First, he talked about the explosion in administrative costs in American hospitals. Duke University Hospital, for example—one of the finest hospitals in the nation—has 900 beds and 1300 billing clerks. We have to give them an incentive to do better, he said. When I asked why they don’t already have all the incentive they need to save money, his first response was that “hospitals are mostly non-profits”. That’s of course an economist’s answer, but I found it deeply unsatisfying—even at a non-profit, there’s always some alternative use for funds, and usually someone with an incentive to economize in favor of that alternative use. So more than Professor Cutler, I am inclined to suspect that those 1300 billing clerks might actually be doing something useful. (My boon companion Lisa Talpey points out, for example, that they are almost surely handling the billing for hundreds of doctors’ private practices, not just for 900 hospital beds.)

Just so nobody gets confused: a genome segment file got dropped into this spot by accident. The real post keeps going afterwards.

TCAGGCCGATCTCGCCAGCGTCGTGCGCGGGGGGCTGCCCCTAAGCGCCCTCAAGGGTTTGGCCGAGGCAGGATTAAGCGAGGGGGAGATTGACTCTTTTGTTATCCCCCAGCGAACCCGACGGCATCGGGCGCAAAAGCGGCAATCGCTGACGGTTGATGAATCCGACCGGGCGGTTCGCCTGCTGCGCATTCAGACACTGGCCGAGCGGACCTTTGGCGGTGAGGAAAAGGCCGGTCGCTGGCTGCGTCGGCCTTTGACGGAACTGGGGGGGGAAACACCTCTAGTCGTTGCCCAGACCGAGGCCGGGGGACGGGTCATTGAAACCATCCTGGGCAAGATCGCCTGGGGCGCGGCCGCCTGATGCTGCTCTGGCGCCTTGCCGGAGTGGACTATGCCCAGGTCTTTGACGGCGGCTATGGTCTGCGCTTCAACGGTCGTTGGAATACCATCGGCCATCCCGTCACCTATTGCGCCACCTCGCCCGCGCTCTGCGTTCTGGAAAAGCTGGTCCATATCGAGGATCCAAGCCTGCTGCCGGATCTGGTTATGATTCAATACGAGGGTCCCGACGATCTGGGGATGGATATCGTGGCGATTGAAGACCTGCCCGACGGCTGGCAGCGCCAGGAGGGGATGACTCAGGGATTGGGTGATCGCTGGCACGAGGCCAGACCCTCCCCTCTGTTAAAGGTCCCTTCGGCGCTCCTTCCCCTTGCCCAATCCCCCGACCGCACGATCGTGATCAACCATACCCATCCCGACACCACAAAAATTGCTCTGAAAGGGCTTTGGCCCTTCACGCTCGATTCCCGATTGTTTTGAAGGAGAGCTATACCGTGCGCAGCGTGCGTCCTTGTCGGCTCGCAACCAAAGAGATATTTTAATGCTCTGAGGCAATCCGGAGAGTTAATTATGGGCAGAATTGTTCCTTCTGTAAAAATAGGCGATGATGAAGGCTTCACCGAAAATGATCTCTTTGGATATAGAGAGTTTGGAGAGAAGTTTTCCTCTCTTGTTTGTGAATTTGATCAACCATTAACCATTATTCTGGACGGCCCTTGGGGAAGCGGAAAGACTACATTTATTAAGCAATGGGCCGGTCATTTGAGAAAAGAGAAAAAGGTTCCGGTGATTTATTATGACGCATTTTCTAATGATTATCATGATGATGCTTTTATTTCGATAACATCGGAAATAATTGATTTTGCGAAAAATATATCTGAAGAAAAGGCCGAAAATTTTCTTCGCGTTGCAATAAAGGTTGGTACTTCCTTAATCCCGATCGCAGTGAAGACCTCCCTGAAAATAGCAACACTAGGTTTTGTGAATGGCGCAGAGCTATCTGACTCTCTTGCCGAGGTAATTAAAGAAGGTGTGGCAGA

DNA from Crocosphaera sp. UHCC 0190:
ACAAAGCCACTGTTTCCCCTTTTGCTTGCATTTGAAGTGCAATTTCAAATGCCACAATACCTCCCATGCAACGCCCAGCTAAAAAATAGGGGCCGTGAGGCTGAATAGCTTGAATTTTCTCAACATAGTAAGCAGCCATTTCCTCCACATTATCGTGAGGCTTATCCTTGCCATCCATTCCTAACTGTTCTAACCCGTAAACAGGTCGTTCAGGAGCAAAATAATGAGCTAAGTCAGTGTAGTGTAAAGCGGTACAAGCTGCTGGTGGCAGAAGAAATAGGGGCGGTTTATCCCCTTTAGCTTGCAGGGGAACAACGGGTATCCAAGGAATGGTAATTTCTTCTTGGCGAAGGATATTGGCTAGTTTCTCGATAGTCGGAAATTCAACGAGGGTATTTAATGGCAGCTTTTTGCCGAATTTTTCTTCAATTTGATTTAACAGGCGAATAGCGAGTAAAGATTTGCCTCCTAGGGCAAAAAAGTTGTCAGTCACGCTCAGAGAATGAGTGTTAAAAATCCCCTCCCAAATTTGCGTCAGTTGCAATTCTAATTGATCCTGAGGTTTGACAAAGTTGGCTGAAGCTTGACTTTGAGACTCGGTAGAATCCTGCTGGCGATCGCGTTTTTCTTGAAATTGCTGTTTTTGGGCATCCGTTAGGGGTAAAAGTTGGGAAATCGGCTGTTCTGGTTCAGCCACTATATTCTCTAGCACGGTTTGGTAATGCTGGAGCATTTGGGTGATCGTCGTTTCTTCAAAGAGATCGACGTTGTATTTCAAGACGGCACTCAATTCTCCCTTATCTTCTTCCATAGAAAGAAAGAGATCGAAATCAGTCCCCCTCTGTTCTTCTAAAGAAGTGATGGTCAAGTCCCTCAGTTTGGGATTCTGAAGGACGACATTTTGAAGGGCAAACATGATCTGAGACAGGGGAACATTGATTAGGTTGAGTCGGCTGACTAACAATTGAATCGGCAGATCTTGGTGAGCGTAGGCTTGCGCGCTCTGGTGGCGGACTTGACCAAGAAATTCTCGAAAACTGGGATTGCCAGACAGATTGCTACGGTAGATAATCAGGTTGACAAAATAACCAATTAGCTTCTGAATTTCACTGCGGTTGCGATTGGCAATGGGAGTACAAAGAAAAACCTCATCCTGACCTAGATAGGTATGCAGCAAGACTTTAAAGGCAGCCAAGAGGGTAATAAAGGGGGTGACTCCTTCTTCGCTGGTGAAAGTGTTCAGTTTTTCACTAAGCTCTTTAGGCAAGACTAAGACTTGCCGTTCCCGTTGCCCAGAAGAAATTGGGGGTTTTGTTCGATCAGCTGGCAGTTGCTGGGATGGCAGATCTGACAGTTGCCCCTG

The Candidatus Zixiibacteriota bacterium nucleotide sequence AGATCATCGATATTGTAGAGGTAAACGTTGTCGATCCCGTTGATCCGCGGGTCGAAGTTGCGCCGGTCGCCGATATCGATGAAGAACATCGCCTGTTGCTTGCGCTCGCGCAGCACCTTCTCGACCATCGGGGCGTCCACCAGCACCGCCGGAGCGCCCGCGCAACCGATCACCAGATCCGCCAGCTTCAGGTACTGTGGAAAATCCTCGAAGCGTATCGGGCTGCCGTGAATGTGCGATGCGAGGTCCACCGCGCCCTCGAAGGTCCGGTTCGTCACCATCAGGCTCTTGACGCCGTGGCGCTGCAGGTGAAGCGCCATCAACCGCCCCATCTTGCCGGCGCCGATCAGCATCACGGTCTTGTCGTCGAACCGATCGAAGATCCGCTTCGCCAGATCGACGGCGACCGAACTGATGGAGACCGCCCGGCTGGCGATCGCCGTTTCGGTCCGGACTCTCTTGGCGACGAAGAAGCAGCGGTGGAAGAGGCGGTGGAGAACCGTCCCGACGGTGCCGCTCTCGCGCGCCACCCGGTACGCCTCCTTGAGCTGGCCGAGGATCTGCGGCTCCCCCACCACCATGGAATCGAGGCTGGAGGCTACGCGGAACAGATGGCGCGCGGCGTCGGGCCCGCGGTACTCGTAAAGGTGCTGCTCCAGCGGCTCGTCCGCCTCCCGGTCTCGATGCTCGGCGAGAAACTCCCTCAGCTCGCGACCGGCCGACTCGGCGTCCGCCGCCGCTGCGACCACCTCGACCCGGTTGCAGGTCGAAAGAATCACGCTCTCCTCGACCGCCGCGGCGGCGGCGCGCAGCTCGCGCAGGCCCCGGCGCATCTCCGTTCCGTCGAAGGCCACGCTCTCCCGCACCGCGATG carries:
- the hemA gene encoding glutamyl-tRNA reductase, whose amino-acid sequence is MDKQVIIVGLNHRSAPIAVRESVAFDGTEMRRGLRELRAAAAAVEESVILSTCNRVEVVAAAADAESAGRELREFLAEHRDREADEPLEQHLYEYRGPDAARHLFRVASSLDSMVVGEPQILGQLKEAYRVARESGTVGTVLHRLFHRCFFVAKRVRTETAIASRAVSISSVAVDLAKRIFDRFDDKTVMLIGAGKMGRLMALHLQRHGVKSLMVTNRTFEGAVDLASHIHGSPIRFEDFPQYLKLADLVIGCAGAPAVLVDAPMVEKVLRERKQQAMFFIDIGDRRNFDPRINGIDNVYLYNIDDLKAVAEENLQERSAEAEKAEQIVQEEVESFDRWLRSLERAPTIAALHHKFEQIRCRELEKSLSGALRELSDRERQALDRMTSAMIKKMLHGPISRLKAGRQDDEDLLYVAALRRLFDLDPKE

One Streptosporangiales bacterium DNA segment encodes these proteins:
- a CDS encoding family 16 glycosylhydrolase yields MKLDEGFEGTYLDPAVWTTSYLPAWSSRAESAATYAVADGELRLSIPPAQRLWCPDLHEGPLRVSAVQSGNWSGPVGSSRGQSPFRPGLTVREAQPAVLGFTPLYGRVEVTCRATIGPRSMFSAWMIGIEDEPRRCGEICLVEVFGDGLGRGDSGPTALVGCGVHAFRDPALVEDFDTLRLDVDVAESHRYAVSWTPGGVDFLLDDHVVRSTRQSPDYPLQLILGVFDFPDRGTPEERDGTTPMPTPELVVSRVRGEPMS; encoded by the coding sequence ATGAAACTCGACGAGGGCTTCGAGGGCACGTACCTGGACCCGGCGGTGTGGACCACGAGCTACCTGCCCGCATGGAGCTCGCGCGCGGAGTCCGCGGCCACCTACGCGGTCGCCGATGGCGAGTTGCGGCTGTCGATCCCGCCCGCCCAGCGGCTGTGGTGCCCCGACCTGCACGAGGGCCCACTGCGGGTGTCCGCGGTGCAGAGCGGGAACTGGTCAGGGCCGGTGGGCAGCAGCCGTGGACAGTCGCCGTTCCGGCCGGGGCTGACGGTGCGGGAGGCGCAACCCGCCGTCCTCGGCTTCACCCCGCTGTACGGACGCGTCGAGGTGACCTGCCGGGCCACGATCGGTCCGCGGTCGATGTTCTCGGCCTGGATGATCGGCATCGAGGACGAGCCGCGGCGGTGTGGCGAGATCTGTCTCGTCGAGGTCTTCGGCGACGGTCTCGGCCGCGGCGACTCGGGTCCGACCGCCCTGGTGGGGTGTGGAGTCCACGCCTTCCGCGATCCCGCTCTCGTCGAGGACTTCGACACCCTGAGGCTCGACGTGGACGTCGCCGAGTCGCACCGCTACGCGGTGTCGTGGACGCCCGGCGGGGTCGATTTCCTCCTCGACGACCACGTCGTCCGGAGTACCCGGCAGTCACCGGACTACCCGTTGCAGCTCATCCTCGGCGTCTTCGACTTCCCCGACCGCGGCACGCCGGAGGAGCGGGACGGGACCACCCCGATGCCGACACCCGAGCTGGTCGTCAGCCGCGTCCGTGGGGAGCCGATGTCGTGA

His next point was that we have too much costly acute care. An American with an acute myocardial infarction has a 35% chance of undergoing a complicated and expensive cardiac cathetrization; his Canadian counterpart has a 7% chance—and yet both have the same 30-day and 1-year survival rates, partly because the Canadian is far more likely to receive useful medications. What about the quality of life for those patients? Professor Cutler says the evidence is mixed, with some studies finding that it’s better in the U.S. and others finding that it’s better in Canada. What about 5-year survival rates, as opposed to 1-year? He didn’t know.
I am inclined to believe that Professor Cutler is correct that we have too many of these elaborate expensive procedures, largely because we are overinsured. On the other hand, my colleague Mark Bils points out that an elaborate expensive procedure, even if has no direct impact on survival rates or quality of life or anything else we care about, can still be an extremely valuable innovation if it’s a necessary step toward the development of the next elaborate procedure that does improve health care outcomes. And insofar as that’s true, Canada and the rest of the world are currently free riding on American innovation.